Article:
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Ultra running is exploding in popularity around the world, but what actually is an ultramarathon?

The term Ultra covers a broad range of races, from mountains to road 

Ultra running is fast becoming a mainstream sport. Once, it was the realm of a few crazy runners, and not the pastime of everyone from your boss to your neighbour. But what actually is an ultramarathon?

How long is an ultramarathon?

An ultramarathon is anything longer than a marathon, which is 26.2 miles (42.195km). So, you could complete a marathon and run back to your car and you’ve technically run an ultra distance.

Typically, ultramarathons start at 50km and go up from there. Standard distances are 50km, 100km and 161km (100 miles), the latter often being referred to as a “miler”.

While a marathon is never longer than 26.2 miles, ultras tend to vary a bit. For example, the Hong Kong 100 is in fact 103km. And the Ultra Marathon du Mont Blanc, a miler, is in fact 171km. Others are a bit shorter than advertised, too.

Aside from the above three types, there are ultra races of all sorts of distances and formats. As long as it’s more than a marathon, the distances and formats can be limitless.

An increasingly popular format is 250km split over stages, such as the Marathon Des Sables. Runners complete different distances each day, some less than an ultra, and sleep at night.

As the sport continues to grow, others try to push the boundaries – such as the 298km Hong Kong Four Trails Ultra Challenge, which is non-stop and has no support on the trails. Runners finish the distance in between around 48 and 70 hours.

The formats are becoming increasingly imaginative. A backyard ultra, for example, is around a 6.7km loop. The runners start on the hour every hour until there is just one runner left, so the distance is not set. It keeps going and going. Runners have gone on for more than 80 hours.

Outside organised events, runners often complete ultramarathons just for fun, to set a personal best or a Fastest Known Time (FKT), which is ultra terminology for a specific course record. This can be anything from the 44km Hong Kong Trail, which takes a few hours, to the 4,172km Pacific Crest Trail, which has an FKT of almost two months.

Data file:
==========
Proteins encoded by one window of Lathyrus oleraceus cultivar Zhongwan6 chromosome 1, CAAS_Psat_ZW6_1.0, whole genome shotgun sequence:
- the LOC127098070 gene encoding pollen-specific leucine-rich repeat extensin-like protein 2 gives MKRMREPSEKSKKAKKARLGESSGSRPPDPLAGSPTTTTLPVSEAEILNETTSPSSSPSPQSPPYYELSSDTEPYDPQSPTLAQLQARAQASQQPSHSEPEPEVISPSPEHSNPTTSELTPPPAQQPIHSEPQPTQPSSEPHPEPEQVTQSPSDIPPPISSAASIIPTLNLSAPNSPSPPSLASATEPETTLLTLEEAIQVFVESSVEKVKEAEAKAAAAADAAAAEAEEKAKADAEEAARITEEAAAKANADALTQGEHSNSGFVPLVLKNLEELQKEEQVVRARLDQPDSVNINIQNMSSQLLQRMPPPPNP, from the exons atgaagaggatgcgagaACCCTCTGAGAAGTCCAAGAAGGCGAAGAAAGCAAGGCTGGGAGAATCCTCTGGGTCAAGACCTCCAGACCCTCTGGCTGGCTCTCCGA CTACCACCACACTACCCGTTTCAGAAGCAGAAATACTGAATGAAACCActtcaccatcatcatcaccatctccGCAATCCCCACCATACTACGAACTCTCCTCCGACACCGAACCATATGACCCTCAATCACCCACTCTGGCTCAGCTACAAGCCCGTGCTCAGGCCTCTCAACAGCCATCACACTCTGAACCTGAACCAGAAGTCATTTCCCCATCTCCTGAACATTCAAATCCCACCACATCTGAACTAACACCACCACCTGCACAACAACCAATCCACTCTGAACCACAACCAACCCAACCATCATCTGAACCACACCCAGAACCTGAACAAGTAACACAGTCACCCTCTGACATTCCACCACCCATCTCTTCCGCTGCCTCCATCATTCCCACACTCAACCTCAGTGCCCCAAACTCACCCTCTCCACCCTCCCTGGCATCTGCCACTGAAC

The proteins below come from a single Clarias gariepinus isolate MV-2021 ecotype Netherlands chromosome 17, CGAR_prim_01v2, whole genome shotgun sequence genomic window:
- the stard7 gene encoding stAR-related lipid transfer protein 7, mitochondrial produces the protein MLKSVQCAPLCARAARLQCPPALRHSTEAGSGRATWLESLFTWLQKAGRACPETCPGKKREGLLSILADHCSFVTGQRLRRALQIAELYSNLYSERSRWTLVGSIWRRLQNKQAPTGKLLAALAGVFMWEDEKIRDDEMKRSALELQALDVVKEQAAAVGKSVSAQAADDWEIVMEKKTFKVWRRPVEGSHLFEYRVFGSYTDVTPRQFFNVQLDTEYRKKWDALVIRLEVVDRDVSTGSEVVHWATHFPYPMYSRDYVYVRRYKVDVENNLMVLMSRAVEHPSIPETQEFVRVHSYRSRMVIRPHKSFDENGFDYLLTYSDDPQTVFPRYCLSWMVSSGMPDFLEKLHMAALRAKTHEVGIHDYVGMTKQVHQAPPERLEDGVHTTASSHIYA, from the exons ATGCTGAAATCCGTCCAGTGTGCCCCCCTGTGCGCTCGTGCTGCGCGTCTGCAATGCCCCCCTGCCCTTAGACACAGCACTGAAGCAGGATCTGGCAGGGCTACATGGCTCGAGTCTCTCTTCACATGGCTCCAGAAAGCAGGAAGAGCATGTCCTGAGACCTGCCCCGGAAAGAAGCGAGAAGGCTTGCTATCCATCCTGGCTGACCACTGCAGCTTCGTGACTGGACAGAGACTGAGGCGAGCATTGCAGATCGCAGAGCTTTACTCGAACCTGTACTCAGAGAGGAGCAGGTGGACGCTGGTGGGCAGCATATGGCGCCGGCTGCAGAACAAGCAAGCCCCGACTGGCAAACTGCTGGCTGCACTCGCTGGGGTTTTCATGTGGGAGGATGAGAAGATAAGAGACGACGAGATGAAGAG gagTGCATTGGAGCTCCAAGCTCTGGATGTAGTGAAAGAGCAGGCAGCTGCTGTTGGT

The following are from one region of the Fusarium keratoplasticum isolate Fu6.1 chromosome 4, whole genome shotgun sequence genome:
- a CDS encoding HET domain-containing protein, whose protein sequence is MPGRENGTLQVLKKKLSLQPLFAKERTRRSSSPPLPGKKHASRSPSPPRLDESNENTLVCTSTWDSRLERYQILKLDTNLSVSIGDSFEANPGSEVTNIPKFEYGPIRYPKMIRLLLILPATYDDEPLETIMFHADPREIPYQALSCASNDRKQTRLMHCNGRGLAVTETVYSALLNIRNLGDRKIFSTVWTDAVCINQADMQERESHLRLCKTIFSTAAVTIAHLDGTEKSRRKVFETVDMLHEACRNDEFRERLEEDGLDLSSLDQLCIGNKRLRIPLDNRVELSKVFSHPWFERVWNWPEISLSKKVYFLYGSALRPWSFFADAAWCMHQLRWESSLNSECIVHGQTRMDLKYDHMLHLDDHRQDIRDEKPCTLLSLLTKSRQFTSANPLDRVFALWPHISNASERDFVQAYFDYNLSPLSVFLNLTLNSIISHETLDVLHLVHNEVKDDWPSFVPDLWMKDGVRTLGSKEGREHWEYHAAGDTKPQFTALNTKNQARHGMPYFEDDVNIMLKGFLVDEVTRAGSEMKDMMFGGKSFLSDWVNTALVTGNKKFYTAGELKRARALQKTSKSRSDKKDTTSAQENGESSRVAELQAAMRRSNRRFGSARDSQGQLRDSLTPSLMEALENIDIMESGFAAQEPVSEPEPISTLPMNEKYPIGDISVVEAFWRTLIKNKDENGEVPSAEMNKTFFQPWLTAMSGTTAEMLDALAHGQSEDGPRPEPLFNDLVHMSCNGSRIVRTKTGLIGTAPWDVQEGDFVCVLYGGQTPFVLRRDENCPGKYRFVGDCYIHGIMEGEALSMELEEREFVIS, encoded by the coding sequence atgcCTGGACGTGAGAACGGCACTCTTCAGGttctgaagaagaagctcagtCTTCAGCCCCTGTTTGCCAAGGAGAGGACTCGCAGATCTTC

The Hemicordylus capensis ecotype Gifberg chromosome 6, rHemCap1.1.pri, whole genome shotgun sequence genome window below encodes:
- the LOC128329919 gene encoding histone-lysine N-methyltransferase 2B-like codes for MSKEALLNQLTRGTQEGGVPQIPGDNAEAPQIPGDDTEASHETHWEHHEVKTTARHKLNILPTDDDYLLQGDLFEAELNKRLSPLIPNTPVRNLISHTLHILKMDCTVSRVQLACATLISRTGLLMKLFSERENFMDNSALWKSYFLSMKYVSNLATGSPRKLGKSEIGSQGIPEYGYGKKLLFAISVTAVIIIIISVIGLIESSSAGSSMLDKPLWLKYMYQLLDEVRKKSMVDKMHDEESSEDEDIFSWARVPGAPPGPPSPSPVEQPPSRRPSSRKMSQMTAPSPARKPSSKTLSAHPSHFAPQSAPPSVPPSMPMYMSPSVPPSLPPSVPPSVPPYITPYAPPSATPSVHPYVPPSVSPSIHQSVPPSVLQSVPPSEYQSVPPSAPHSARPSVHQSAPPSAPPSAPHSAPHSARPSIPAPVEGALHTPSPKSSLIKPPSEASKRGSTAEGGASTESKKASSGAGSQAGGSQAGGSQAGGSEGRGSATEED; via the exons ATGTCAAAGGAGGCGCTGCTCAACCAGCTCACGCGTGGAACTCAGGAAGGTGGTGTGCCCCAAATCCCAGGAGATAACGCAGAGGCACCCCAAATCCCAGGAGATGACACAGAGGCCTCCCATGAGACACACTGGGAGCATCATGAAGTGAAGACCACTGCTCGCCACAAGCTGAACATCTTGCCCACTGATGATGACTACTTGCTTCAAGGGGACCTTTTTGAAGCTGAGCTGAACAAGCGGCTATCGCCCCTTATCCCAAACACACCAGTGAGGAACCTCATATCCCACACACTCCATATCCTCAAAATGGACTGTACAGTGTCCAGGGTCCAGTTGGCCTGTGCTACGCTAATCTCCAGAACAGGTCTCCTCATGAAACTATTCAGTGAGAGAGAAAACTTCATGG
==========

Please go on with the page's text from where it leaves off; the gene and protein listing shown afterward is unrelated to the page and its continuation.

What terrain is an ultramarathon on?

With an infinite range of distances come infinite terrains. An ultramarathon can be road, flat, track, pavement, mountain, trail, snow and more. As long as you can run on it, you can run an ultramarathon on it.

A famous road ultramarathon is the 246km Spartathlon. It follows the legendary route run by Pheidippides, who ran from Athens to Sparta before the Battle of Marathon in Ancient Greece, thus inventing the marathon.

The most high-profile mountain ultra is the Ultra Marathon du Mont Blanc, which has a total of 10,040 metres accumulative elevation gain in the Alps.

Track ultras often take the format of a set time rather than distance. For example, how far you can travel in 24 hours, round and round the same athletics track.

When Zach Bitter set the 100-mile world record, which has since been broken again, he ran it around a 443m track by doing 363 laps.

The distances and terrains are so varied race to race they are essentially different sports. Kilian Jornet is considered one of the best ultra-mountain runners ever, but comparing him with Yiannis Kouros, considered one of the best ultra road runners ever, is like asking who is better at football: Tom Brady or Lionel Messi.

Is an ultra harder than a marathon?

The word ultra refers to the distance, not difficulty. An ultramarathon is inherently hard, but not inherently harder than a marathon or any other distance for that matter.

If you have a specific and demanding finishing time in mind for your marathon, you will have to stick to a specific split, keep your legs spinning and spinning, all the time concentrating on your pace and pushing your body.

Is that easier or harder than a 24-hour 100km over mountains, with variation in terrain and elevation, when you walk some parts and rest at check points?

What about a 5km? If you want to run a fast 5km, you will be at your absolute limit for the entire time and collapse over the finish line.

Non-runners often think an ultramarathon is the “next step” for runners looking for a new challenge. Searching for a faster time is just as challenging as searching for a longer distance.

Either can be harder than the other – it’s down to the runner.

The same is true within ultra running. Ruth Croft, one of the best runners, dominates races around 50km. She was repeatedly asked when she would do a 100 miler once she had “completed” a 50km. Croft resisted the urge to cave to the pressure to run further until she was ready, understanding that fast and far are two often incomparable metrics.

When you consider all of the above, the simple definition of “longer than a marathon” does not quite do justice to the massive range of events encapsulated by the term ultramarathon.

(08/08/2022) Views: 1,418 ⚡AMP
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